The elections saga has been going on for more than a year, since the law calling for a single Board of Elections went into effect on Jan. 1. Its provisions replaced the two district boards that previously existed, and in a recent ruling after the government filed suit, the V.I. Superior Court not only found that the Senate was clear when it established the single board but was within its rights to do so.
An appeal of the ruling was filed with the V.I. Supreme Court in mid-May, with district elections board members arguing that Congress, within the Revised Organic Act, continued to refer to more than one board of elections, which would prohibit the V.I. Senate from cutting the two down to one.
Not so, Supreme Court justices said.
“Importantly, as the government correctly emphasizes in its brief, Congress has expressly instructed that “[i]n determining the meaning of any act of Congress, unless the context indicates otherwise … words importing the plural also include the singular,” the justices wrote.
While Elections board members contend the existence of two boards at the time the Revised Organic Act was written point to Congress’ intent, Friday’s ruling also said that argument “lacks merit.”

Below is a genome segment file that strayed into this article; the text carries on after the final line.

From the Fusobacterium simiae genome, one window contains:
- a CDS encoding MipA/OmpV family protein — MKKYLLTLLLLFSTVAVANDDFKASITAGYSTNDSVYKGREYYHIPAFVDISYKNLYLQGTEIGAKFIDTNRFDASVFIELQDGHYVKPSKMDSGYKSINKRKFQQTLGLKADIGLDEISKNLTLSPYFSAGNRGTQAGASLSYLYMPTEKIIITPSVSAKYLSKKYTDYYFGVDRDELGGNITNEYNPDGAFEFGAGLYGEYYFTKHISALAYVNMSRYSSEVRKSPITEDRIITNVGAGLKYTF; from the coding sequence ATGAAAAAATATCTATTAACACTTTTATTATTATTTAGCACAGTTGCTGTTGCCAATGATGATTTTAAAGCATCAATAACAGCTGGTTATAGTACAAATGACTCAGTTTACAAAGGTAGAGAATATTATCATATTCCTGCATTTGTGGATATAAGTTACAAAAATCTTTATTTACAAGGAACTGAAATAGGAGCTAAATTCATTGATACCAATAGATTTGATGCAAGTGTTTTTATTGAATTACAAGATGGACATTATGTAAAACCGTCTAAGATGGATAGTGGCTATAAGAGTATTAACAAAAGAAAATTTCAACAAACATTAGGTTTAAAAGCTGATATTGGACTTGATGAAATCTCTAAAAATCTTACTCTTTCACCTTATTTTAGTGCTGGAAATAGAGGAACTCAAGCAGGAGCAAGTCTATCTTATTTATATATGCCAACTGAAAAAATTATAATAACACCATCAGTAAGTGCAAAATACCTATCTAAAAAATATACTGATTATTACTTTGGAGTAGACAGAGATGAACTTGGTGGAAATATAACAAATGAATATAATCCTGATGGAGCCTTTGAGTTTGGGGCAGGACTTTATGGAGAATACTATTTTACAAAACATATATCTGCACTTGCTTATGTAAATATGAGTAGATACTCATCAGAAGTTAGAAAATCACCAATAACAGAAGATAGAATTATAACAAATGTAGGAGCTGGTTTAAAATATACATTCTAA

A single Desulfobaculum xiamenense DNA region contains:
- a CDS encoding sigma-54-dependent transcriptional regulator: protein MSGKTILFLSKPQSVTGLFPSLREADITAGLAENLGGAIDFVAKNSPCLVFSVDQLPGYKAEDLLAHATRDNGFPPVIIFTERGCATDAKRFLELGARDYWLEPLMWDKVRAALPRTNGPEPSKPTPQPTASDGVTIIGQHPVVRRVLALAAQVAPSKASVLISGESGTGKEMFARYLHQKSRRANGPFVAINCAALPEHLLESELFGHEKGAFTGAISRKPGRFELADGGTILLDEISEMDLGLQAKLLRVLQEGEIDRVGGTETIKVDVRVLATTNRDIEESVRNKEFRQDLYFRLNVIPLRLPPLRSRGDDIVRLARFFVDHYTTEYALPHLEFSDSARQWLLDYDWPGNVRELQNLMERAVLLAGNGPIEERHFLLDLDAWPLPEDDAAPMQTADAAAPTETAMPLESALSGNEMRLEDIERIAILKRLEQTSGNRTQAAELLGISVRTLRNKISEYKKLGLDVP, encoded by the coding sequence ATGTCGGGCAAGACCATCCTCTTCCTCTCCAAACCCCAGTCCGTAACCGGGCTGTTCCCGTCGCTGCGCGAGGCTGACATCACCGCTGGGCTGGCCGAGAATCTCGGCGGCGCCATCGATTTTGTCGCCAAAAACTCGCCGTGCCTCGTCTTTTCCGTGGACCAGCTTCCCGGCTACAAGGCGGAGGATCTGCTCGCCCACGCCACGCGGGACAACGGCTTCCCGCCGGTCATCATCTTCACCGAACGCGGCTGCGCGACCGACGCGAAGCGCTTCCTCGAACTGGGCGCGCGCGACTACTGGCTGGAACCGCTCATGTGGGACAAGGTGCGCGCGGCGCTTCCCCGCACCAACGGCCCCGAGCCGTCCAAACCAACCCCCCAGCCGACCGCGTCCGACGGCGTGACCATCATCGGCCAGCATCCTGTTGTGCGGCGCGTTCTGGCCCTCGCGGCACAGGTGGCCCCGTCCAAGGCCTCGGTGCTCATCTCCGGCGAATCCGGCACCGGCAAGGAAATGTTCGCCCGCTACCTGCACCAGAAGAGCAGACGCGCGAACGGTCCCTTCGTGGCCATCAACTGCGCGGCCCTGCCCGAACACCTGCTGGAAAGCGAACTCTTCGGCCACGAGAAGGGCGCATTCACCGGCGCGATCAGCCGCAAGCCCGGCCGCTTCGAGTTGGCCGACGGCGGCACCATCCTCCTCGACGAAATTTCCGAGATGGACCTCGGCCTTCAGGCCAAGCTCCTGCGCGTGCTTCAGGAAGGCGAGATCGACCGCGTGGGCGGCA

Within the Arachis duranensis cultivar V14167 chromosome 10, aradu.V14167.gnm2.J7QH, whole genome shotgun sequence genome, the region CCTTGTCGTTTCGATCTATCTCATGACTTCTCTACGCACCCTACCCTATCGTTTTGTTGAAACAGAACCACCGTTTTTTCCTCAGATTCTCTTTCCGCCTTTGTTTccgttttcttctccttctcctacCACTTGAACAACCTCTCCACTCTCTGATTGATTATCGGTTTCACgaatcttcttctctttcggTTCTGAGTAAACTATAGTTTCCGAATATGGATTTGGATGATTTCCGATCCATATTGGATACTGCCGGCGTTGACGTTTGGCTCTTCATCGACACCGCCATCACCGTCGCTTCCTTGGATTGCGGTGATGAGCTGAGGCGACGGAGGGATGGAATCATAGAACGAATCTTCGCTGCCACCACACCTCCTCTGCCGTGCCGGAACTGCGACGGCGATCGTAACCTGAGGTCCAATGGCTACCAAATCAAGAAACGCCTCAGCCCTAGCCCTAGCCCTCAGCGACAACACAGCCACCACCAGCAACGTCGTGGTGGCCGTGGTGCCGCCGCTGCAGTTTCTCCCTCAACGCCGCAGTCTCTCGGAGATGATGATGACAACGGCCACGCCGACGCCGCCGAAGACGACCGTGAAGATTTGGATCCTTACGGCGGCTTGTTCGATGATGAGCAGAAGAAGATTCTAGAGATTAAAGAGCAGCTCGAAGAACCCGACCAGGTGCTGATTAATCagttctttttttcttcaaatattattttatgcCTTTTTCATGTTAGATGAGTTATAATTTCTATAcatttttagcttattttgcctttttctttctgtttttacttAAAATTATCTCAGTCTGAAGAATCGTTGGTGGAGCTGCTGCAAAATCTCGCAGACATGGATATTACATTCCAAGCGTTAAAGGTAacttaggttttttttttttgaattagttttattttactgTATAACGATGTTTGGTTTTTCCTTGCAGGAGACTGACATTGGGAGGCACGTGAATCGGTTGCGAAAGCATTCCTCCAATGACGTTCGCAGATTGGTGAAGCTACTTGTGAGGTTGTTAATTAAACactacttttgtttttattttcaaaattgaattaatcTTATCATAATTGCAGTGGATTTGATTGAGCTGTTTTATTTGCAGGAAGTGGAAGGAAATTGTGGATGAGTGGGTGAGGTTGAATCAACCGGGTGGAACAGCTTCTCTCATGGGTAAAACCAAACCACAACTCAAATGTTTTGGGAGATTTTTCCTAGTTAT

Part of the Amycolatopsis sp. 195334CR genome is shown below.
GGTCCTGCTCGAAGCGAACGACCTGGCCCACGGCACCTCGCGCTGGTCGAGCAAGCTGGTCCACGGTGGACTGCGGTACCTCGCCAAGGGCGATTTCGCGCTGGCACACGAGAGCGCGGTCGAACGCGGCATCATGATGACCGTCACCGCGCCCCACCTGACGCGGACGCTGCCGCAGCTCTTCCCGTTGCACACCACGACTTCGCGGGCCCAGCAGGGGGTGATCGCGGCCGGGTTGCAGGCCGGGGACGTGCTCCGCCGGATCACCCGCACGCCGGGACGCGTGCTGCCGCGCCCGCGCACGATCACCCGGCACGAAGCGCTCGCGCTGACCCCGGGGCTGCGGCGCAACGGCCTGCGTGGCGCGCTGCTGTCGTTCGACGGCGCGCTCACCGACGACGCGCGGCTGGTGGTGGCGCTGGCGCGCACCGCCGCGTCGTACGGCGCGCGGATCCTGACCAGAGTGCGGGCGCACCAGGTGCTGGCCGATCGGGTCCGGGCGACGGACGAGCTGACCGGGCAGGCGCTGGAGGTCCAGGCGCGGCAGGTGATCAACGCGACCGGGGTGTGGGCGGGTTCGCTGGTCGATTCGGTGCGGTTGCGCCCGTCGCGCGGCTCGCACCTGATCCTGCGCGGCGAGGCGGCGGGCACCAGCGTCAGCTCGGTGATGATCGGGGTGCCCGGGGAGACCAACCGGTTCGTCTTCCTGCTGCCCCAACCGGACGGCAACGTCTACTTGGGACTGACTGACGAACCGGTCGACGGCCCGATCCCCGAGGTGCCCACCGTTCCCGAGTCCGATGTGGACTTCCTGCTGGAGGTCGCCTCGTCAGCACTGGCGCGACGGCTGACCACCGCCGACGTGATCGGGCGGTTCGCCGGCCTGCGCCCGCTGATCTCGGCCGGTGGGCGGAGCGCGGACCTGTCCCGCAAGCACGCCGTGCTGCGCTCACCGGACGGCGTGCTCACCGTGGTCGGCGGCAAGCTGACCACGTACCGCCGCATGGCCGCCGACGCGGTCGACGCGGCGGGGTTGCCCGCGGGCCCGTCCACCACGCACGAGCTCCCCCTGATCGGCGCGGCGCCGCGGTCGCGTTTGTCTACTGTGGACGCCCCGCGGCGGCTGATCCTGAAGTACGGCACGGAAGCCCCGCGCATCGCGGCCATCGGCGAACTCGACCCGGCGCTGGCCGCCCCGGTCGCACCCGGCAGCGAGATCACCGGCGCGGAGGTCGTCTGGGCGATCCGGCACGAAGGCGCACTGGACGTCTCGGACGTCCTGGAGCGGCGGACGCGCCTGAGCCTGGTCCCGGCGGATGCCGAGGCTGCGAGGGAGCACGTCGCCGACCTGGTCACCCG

“Although two district boards may have existed at the time … the language actually chosen by Congress does not limit the number of boards to only two – nothing precludes the Legislature from establishing three boards, or five boards, or even 10 boards if it chose to do so,” according to the ruling. “Had Congress intended to simply grandfather the two district boards that were in existence at the time, it could have used alternate phrases to make that intent clear, such as ‘the two boards of elections’ or ‘the St. Croix Board of Elections and the St. Thomas-St. John Board of Elections.’”
The V.I. Supreme Court also shot down claims made by Elections board members that the Senate’s failure to repeal all references to multiple boards in the V.I. Code makes it possible for two district boards to exist alongside the joint one.
Justices said Friday that the plain language of the law – which amends the V.I. Code to “strike all existing references to the district boards within that statue and instead provide that there be a single Board of Elections” – makes that point moot.
“This cannot be interpreted as anything other than an explicit repeal of the provisions creating the district boards,” according to the ruling.
To wrap up the discussion, justices also countered Election board members’ argument that the V.I. Superior Court lacked authority to make a ruling in the first place.
“Because the government requested the Superior Court to determine the status of the district boards and the validity of the actions taken by them after August 1, 2017, the question was a proper one for a declaratory judgment,” justices wrote. “Accordingly, we affirm the Superior court’s May 10, 2018 judgment.”